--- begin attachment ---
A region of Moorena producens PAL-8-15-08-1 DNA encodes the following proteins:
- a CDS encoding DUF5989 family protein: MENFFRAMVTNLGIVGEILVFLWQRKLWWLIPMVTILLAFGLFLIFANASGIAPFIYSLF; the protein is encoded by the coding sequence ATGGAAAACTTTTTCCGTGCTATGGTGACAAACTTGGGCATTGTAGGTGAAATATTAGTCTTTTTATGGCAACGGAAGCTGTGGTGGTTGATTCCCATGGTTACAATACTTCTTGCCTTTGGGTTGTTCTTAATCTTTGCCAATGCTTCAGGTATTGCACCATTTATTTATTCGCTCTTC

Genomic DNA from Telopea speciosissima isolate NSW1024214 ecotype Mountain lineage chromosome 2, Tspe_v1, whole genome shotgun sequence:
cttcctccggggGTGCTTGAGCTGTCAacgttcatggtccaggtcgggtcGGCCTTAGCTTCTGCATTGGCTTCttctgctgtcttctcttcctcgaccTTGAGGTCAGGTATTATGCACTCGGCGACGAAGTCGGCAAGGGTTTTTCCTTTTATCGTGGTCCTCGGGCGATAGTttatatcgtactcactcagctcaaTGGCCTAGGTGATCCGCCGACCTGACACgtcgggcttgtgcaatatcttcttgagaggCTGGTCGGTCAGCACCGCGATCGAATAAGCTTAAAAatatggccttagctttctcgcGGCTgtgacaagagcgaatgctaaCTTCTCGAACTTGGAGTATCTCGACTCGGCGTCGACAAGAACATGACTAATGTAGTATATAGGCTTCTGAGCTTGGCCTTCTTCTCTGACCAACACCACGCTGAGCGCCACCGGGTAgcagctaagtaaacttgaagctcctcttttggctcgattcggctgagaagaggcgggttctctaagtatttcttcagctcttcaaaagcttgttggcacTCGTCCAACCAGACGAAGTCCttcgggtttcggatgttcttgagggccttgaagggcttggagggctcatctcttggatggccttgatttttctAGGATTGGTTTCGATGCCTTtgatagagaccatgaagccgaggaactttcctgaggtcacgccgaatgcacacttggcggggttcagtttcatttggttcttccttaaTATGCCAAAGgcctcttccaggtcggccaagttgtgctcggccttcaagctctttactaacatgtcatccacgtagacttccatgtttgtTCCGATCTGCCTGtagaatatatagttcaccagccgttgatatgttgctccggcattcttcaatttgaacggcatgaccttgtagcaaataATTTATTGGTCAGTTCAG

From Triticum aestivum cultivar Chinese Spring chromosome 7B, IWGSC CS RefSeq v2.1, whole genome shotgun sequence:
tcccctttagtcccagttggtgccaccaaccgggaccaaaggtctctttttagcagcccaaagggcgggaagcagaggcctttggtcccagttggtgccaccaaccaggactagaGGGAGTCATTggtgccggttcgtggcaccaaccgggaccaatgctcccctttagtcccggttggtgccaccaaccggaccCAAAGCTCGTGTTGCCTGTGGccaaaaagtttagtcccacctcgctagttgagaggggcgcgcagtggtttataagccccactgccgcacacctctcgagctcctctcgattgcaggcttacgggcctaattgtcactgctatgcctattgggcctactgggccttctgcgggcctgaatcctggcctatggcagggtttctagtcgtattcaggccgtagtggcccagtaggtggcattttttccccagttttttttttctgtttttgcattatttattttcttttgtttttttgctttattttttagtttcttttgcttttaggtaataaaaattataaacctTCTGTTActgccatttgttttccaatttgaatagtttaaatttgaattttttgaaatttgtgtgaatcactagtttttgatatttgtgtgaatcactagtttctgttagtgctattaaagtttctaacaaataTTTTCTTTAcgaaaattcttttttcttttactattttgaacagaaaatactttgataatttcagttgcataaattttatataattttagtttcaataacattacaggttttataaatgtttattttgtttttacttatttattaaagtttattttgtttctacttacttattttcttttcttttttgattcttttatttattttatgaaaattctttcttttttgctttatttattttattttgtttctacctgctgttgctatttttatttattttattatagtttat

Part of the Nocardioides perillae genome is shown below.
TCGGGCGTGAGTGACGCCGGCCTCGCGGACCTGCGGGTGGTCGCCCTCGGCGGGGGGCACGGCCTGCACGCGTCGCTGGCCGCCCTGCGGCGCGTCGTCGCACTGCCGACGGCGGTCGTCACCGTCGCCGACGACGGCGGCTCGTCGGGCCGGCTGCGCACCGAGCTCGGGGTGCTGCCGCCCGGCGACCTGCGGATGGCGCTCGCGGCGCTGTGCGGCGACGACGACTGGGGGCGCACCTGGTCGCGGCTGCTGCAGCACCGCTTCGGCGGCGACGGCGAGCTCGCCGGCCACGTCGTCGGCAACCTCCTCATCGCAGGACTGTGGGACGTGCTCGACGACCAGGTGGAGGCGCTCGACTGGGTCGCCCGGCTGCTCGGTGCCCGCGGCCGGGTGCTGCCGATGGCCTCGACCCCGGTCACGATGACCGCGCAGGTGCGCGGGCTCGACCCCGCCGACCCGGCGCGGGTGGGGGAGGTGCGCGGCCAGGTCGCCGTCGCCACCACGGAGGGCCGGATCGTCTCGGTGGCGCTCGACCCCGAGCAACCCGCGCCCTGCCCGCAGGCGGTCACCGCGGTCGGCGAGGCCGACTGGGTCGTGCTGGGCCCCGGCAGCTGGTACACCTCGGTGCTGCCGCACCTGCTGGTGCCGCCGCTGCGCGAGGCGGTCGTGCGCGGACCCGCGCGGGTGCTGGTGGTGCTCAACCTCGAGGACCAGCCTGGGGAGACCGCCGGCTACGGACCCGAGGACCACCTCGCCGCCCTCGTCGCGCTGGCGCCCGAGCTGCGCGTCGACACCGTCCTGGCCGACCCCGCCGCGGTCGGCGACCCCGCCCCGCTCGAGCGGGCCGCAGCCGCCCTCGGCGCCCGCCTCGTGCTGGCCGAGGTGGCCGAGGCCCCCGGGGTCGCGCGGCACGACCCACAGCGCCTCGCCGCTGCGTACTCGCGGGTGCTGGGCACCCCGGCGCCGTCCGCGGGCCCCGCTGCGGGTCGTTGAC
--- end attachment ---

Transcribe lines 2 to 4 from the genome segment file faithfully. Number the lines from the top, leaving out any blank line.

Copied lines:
- a CDS encoding DUF5989 family protein: MENFFRAMVTNLGIVGEILVFLWQRKLWWLIPMVTILLAFGLFLIFANASGIAPFIYSLF; the protein is encoded by the coding sequence ATGGAAAACTTTTTCCGTGCTATGGTGACAAACTTGGGCATTGTAGGTGAAATATTAGTCTTTTTATGGCAACGGAAGCTGTGGTGGTTGATTCCCATGGTTACAATACTTCTTGCCTTTGGGTTGTTCTTAATCTTTGCCAATGCTTCAGGTATTGCACCATTTATTTATTCGCTCTTC

Genomic DNA from Telopea speciosissima isolate NSW1024214 ecotype Mountain lineage chromosome 2, Tspe_v1, whole genome shotgun sequence:
cttcctccggggGTGCTTGAGCTGTCAacgttcatggtccaggtcgggtcGGCCTTAGCTTCTGCATTGGCTTCttctgctgtcttctcttcctcgaccTTGAGGTCAGGTATTATGCACTCGGCGACGAAGTCGGCAAGGGTTTTTCCTTTTATCGTGGTCCTCGGGCGATAGTttatatcgtactcactcagctcaaTGGCCTAGGTGATCCGCCGACCTGACACgtcgggcttgtgcaatatcttcttgagaggCTGGTCGGTCAGCACCGCGATCGAATAAGCTTAAAAatatggccttagctttctcgcGGCTgtgacaagagcgaatgctaaCTTCTCGAACTTGGAGTATCTCGACTCGGCGTCGACAAGAACATGACTAATGTAGTATATAGGCTTCTGAGCTTGGCCTTCTTCTCTGACCAACACCACGCTGAGCGCCACCGGGTAgcagctaagtaaacttgaagctcctcttttggctcgattcggctgagaagaggcgggttctctaagtatttcttcagctcttcaaaagcttgttggcacTCGTCCAACCAGACGAAGTCCttcgggtttcggatgttcttgagggccttgaagggcttggagggctcatctcttggatggccttgatttttctAGGATTGGTTTCGATGCCTTtgatagagaccatgaagccgaggaactttcctgaggtcacgccgaatgcacacttggcggggttcagtttcatttggttcttccttaaTATGCCAAAGgcctcttccaggtcggccaagttgtgctcggccttcaagctctttactaacatgtcatccacgtagacttccatgtttgtTCCGATCTGCCTGtagaatatatagttcaccagccgttgatatgttgctccggcattcttcaatttgaacggcatgaccttgtagcaaataATTTATTGGTCAGTTCAG